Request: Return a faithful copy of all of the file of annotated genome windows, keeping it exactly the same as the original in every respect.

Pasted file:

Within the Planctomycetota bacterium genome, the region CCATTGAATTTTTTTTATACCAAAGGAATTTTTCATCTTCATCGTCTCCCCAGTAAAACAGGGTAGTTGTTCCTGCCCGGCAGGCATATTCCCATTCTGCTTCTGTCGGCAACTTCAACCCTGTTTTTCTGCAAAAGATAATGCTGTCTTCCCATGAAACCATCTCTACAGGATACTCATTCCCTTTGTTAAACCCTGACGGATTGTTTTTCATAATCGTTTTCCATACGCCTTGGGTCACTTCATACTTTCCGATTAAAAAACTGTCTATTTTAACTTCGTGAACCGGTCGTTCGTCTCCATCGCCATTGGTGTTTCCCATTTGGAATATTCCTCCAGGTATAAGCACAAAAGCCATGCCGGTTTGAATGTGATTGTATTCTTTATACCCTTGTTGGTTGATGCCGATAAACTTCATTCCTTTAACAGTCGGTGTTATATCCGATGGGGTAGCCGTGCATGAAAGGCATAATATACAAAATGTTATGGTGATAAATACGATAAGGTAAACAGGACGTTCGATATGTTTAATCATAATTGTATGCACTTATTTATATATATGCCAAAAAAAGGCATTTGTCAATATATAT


Within the Planctomycetota bacterium genome, the region CCATTGAATTTTTTTTATACCAAAGGAATTTTTCATCTTCATCGTCTCCCCAGTAAAACAGGGTAGTTGTTCCTGCCCGGCAGGCATATTCCCATTCTGCTTCTGTCGGCAACTTCAACCCTGTTTTTCTGCAAAAGATAATGCTGTCTTCCCATGAAACCATCTCTACAGGATACTCATTCCCTTTGTTAAACCCTGACGGATTGTTTTTCATAATCGTTTTCCATACGCCTTGGGTCACTTCATACTTTCCGATTAAAAAACTGTCTATTTTAACTTCGTGAACCGGTCGTTCGTCTCCATCGCCATTGGTGTTTCCCATTTGGAATATTCCTCCAGGTATAAGCACAAAAGCCATGCCGGTTTGAATGTGATTGTATTCTTTATACCCTTGTTGGTTGATGCCGATAAACTTCATTCCTTTAACAGTCGGTGTTATATCCGATGGGGTAGCCGTGCATGAAAGGCATAATATACAAAATGTTATGGTGATAAATACGATAAGGTAAACAGGACGTTCGATATGTTTAATCATAATTGTATGCACTTATTTATATATATGCCAAAAAAAGGCATTTGTCAATATATAT